Attorney general candidates talk anti-corruption efforts
CHICAGO -- Debate over the Illinois attorney general's role in fighting corruption took center stage Wednesday at a livestreamed Democratic candidate forum ahead of the March primary.
Eight Democrats seek the chance to replace Attorney General Lisa Madigan, who isn't seeking a fifth term. They appeared before the Chicago Tribune editorial board for an, at times, fiery discussion that also covered police reform and pledges to fight President Donald Trump's policies.
The role of Illinois' chief legal officer - an adviser and representative of the state - has often come under scrutiny. Madigan's tenure largely focused on consumer advocacy, like suing big banks over mortgage practices. The daughter of Illinois House Speaker Michael Madigan has been criticized for not doing more to probe corruption.
The candidates pledged to make that part of their agendas.
Attorney Aaron Goldstein, who defended now-imprisoned ex-Gov. Rod Blagojevich at trial, said fighting corruption is top priority as did Highland Park Mayor Nancy Rotering and state Rep. Scott Drury. Rotering, former police reform chief Sharon Fairley and Chicago Park District leader Jesse Ruiz said they'd seek ways to grant the office more resources, like expanding grand jury power.
"The tone is set from the top," said Rotering, who made an unsuccessful congressional primary bid in 2016.
State Sen. Kwame Raoul, former Gov. Pat Quinn and Drury noted previous successes and attempts to increase transparency.
Several candidates took jabs at Raoul, who leads in fundraising and high-profile endorsements.
They questioned his campaign contributions from big tobacco and the gaming industry, focusing on possible conflicts of interest. Ruiz, a former Chicago education official, said he's abstained from votes to avoid complications and questioned Raoul's impartiality. At one point, Raoul shot back, calling Ruiz "a serial liar."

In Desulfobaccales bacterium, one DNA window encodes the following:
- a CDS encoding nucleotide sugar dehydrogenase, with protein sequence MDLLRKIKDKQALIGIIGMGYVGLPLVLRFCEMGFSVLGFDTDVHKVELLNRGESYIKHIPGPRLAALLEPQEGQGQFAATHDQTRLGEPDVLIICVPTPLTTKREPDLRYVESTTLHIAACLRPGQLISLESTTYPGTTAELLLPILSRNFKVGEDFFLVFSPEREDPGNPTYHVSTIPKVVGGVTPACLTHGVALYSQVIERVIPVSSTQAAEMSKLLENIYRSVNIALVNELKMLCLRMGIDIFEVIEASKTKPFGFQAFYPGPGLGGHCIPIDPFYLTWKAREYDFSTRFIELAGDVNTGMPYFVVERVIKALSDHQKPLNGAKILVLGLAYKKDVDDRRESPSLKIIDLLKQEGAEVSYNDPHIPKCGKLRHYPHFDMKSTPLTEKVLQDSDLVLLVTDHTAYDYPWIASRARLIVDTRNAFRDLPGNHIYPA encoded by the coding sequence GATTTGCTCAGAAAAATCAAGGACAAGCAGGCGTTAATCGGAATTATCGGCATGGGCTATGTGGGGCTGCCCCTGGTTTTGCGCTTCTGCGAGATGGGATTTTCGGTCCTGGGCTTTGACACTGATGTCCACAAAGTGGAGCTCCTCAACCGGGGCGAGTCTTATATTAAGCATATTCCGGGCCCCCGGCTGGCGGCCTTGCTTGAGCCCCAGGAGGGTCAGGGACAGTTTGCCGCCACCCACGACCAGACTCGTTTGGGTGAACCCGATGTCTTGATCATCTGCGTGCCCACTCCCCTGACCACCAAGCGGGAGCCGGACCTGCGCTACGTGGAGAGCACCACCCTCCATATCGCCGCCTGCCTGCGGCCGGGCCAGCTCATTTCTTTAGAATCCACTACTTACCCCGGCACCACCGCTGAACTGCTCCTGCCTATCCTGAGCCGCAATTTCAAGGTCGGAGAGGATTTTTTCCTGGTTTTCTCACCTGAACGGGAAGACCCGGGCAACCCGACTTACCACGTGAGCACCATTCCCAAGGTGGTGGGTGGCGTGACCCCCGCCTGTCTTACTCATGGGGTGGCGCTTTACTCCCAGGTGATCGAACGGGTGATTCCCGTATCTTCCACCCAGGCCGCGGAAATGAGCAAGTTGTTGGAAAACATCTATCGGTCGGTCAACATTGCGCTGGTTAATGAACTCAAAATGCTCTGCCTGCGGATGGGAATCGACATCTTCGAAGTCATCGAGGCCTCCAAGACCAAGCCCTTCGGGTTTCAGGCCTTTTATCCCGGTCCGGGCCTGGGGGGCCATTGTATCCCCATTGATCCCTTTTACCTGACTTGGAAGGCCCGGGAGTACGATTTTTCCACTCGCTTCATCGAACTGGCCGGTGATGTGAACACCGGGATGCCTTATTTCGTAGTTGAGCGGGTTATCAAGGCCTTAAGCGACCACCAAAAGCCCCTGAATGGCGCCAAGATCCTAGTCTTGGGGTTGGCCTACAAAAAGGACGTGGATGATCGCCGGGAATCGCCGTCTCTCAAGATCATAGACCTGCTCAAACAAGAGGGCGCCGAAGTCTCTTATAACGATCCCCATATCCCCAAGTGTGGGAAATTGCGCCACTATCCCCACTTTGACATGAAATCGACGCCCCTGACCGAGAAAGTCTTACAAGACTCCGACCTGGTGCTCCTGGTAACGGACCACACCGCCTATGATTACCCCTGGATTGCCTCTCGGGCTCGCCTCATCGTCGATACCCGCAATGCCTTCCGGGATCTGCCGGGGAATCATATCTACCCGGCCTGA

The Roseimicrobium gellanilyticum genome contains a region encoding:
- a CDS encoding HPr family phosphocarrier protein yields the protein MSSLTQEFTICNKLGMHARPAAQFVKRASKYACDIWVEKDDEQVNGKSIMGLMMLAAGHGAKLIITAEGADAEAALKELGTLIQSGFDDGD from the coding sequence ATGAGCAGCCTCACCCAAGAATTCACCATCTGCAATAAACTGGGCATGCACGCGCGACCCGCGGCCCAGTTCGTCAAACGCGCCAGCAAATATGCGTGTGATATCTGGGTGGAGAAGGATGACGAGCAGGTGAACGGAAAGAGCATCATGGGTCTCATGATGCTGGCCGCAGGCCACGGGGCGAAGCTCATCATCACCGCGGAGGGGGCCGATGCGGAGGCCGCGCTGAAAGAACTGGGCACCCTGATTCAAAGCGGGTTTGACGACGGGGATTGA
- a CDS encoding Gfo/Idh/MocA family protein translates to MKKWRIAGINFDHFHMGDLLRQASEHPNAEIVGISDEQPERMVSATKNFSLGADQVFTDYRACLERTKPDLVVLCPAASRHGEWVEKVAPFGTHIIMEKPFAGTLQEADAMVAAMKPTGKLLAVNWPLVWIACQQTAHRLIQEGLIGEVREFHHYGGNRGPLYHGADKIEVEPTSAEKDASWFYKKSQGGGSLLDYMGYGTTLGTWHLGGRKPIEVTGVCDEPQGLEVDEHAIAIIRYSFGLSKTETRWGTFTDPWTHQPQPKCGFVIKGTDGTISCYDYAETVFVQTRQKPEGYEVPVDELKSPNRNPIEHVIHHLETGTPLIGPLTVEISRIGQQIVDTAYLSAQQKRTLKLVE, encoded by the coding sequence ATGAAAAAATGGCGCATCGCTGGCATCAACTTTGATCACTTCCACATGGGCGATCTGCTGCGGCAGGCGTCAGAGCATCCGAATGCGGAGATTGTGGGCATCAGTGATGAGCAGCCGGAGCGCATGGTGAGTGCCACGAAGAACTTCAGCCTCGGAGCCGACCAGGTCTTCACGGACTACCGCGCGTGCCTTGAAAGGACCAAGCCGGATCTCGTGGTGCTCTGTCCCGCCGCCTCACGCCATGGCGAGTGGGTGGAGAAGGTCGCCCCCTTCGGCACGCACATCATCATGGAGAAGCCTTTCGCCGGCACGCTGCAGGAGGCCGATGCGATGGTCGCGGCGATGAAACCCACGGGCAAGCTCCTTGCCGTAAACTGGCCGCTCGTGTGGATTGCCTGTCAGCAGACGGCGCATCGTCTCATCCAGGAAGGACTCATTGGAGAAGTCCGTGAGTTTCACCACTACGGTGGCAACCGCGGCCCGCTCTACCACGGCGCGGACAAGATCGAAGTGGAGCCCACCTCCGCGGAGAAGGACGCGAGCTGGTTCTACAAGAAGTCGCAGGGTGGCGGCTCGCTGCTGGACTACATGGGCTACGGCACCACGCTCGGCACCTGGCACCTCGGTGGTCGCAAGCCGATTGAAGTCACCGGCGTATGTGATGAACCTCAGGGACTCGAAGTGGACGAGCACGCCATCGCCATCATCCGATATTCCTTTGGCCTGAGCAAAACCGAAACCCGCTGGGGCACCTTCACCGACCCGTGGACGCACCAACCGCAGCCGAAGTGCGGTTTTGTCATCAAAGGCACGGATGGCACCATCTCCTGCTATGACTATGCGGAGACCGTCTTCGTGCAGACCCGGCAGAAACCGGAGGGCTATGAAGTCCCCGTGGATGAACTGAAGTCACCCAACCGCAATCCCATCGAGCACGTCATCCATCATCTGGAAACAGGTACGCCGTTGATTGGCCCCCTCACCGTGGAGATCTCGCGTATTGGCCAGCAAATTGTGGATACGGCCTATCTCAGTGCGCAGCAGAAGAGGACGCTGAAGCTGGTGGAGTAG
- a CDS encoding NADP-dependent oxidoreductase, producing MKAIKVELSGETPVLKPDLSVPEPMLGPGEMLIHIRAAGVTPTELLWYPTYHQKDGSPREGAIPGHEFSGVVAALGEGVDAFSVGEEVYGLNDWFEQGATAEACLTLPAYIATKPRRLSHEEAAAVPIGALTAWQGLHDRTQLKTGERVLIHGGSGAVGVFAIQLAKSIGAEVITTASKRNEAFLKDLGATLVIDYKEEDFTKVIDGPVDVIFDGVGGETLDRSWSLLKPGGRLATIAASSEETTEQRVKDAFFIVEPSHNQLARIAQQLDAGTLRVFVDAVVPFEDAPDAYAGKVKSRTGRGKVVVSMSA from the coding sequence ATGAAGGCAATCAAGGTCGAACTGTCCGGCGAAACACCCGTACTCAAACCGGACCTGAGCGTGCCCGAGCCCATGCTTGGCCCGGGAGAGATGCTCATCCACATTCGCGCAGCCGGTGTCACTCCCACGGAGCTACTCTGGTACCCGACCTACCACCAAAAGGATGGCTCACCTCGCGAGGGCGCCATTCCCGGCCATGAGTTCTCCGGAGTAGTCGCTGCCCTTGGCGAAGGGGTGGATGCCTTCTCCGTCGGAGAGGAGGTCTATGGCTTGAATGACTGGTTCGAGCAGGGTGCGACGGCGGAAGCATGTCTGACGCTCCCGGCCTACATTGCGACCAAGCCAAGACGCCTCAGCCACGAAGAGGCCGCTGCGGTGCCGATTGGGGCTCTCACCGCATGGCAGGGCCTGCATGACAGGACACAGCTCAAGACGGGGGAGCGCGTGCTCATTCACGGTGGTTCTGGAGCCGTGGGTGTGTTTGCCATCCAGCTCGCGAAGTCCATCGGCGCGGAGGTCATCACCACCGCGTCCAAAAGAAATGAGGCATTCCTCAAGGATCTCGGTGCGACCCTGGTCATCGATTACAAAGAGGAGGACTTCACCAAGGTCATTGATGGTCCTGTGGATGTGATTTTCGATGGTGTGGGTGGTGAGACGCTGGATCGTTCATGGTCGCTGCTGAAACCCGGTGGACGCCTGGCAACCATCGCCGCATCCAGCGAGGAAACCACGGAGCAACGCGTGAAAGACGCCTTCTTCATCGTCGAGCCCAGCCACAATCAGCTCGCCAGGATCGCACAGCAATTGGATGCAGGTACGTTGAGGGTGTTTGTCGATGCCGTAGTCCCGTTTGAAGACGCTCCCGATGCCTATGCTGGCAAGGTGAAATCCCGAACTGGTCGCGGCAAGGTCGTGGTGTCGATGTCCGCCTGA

"It hasn't compromised me in the past," Raoul said. "I'm not for sale."
Others zeroed in on Quinn, who has statewide name recognition. The former lieutenant governor became governor in 2009 after Blagojevich was impeached. He won the governorship in 2010 but lost re-election in 2014 to Republican Bruce Rauner.
Former federal prosecutor Renato Mariotti said he's previously supported Quinn, who was also state treasurer, but couldn't do so again.
"How can people expect that things are going to be different if we keep electing the same people?" he asked Quinn. "If you can't defeat Bruce Rauner, why we would trust you take on Donald Trump?"
Quinn responded that democracy isn't a spectator sport and he'd be the "people's lawyer."
The primary is March 20. Republican candidates include attorney Erika Harold, a former Miss America.
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